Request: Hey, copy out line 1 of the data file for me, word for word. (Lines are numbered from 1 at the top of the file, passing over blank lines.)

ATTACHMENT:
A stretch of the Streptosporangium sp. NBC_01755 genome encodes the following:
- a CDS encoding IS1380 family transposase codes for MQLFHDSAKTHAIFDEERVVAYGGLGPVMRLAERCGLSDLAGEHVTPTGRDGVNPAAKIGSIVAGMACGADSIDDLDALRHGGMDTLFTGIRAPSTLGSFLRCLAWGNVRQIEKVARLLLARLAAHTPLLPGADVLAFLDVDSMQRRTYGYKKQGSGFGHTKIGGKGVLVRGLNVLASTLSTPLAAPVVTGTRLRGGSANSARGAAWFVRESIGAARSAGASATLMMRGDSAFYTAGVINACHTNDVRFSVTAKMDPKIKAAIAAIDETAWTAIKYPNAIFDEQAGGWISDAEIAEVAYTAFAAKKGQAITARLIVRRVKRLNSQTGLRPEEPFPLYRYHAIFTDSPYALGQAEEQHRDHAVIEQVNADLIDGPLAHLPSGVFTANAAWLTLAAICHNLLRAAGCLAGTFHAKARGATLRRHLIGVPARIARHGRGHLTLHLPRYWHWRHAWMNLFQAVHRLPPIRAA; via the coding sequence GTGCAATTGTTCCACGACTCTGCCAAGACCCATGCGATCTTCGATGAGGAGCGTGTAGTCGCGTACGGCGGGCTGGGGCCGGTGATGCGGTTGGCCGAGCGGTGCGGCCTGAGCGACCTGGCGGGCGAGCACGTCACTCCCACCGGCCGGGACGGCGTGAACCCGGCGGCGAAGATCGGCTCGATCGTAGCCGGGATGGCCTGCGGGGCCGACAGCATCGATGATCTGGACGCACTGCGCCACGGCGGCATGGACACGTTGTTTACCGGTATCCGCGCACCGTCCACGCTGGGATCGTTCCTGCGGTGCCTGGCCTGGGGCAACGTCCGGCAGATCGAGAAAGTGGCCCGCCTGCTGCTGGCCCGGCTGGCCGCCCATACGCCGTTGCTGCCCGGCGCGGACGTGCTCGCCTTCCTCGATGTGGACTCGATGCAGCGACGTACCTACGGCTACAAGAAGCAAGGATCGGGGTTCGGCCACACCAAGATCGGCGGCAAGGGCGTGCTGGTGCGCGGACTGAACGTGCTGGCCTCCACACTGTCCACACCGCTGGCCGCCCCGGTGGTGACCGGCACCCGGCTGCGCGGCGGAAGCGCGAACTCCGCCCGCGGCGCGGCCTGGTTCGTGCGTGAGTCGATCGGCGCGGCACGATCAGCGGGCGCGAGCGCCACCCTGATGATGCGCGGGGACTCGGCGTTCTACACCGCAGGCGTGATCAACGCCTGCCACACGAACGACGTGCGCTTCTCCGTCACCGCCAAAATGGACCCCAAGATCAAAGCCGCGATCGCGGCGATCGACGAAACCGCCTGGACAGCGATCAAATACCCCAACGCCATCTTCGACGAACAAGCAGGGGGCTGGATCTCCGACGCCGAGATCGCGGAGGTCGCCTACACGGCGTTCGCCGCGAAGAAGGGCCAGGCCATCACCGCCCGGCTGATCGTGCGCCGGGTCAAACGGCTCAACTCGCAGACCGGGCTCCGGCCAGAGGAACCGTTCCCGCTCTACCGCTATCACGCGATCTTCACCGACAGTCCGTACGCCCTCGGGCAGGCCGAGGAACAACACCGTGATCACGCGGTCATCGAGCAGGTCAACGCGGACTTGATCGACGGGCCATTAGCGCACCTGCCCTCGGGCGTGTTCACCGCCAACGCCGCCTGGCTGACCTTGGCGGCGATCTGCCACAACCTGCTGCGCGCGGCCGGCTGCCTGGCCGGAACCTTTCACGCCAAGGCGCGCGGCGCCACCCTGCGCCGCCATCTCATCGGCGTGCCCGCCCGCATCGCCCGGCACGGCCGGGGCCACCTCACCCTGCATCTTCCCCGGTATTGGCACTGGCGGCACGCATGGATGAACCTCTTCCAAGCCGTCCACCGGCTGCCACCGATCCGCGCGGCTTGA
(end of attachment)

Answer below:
A stretch of the Streptosporangium sp. NBC_01755 genome encodes the following: